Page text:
Optimizing networking for IT workloads hosted in Azure IaaS requires an understanding of Azure virtual networks (VNets), address spaces, routing, DNS and load balancing.
Virtual machines are assigned an address configuration from the address space of the subnet by DHCP:
DNS server IP addresses
You can also reserve a static IP address.
Virtual machines can also be assigned a public IP address
|Type of VNet||Virtual network address space|
|Cloud-only||Arbitrary private address space|
|Interconnected cloud-only||Arbitrary private, but not overlapping with other connected VNets|
|Cross-premises||Private, but not overlapping with on-premises|
|Interconnected cross-premises||Private, but not overlapping with on-premises and other connected VNets|
The Azure gateway subnet is needed by Azure to host the two virtual machines of your Azure gateway. Specify an address space with at least a 29-bit prefix length (example: 192.168.15.248/29). A 28-bit or smaller prefix length is recommended, especially if you are planning to use ExpressRoute.
A best practice for determining the address space of the Azure gateway subnet is the following:
Decide on the size of the gateway subnet.
In the variable bits in the address space of the VNet, set the bits used for the gateway subnet to 0 and set the remaining bits to 1.
Convert to decimal and express as an address space with the prefix length set to the size of the gateway subnet.
With this method, the address space for the gateway subnet is always at the farthest end of the VNet address space.
Here is an example of defining the address prefix for the gateway subnet: The address space of the VNet is 10.119.0.0/16. The organization will initially use a site-to-site VPN connection, but will eventually get ExpressRoute. Table 2 shows the steps and results of determining the gateway subnet address prefix in network prefix notation (also known as CIDR).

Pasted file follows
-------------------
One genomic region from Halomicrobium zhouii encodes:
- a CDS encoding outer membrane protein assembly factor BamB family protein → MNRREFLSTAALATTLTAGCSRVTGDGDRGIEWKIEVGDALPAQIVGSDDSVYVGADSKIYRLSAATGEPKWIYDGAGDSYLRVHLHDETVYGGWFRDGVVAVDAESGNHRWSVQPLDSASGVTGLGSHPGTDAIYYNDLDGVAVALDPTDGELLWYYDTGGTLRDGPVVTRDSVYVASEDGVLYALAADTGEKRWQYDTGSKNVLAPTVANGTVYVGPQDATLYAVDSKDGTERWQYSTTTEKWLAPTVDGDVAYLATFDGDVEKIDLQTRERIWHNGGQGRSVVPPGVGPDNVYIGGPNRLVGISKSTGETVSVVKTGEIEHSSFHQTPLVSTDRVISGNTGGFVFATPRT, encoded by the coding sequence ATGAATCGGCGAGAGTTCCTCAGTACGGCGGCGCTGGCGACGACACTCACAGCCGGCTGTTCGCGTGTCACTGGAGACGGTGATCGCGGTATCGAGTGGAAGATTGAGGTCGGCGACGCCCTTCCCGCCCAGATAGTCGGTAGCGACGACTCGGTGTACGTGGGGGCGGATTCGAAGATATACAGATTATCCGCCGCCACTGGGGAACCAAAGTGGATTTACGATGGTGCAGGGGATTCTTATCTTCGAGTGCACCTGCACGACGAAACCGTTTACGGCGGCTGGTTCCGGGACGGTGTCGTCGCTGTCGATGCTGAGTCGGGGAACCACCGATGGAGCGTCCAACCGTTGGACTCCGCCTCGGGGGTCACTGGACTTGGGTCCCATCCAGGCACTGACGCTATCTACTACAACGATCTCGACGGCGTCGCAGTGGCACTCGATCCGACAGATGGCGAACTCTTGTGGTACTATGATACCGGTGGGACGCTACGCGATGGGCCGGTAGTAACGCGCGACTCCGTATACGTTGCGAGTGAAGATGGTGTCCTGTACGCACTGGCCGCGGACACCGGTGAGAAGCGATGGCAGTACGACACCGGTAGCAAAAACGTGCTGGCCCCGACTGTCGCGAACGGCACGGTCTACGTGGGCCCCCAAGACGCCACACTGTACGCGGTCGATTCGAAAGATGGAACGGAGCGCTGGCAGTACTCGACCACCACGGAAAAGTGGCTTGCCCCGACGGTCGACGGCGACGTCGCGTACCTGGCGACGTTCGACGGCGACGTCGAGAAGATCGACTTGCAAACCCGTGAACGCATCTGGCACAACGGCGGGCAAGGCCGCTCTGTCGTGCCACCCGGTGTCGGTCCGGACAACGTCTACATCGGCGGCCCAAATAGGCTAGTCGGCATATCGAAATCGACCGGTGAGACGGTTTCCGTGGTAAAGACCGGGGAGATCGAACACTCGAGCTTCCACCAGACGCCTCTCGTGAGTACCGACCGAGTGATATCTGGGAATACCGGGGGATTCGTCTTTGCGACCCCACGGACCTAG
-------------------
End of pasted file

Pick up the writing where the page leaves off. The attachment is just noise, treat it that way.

Virtual machine-hosting subnets are where you place Azure virtual machines, which you can do according to typical on-premises guidelines, such as a common role or tier of an application or for subnet isolation.
Azure uses the first 3 addresses on each subnet. Therefore, the number of possible addresses on an Azure subnet is 2n - 5, where n is the number of host bits. Table 3 shows the range of virtual machines required, the number of hosts bits needed, and the corresponding subnet size.
Here are the steps and example of determining the gateway subnet address prefix:
|Virtual machines required||Host bits||Subnet size|
Azure assigns virtual machines the addresses of DNS servers by DHCP. DNS servers can be:
Supplied by Azure: Provides local name registration and local and Internet name resolution
Provided by you: Provides local or intranet name registration and either intranet or Internet name resolution
|Type of VNet||DNS server|
|Cloud-only||Azure-supplied for local and Internet name resolution
Azure virtual machine for local and Internet name resolution (DNS forwarding)
|Cross-premises||On-premises for local and intranet name resolution
Azure virtual machine for local and intranet name resolution (DNS replication and forwarding)
In some cases, you want to distribute incoming traffic to a set of servers that have the same role. Azure IaaS has a built-in facility to do this for Internet-facing and internal traffic loads.
Azure Internet-facing load balancing randomly distributes unsolicited incoming traffic from the Internet to the members of a load-balanced set.
Azure internal load balancing randomly distributes unsolicited incoming traffic from other Azure VMs or from intranet computers to the members of a load-balanced set.
If you need to forward traffic to virtual appliances in your VNet, you may need to add one or more user-defined routes to a subnet.
There are multiple ways to provide Internet access to the virtual machines on a VNet, which includes access from your organization network through your proxy server or other edge device.
|1. Endpoints and ACLs configured on cloud services||Classic|
|2. Network security groups||Resource Manager and classic|
|3. Internet-facing load balancer with inbound NAT rules||Resource Manager|
|4. Network security appliances in the Azure Marketplace (not shown)||Resource Manager and classic|
Additional security is provided by:
Remote Desktop and SSH connections, which are authenticated and encrypted.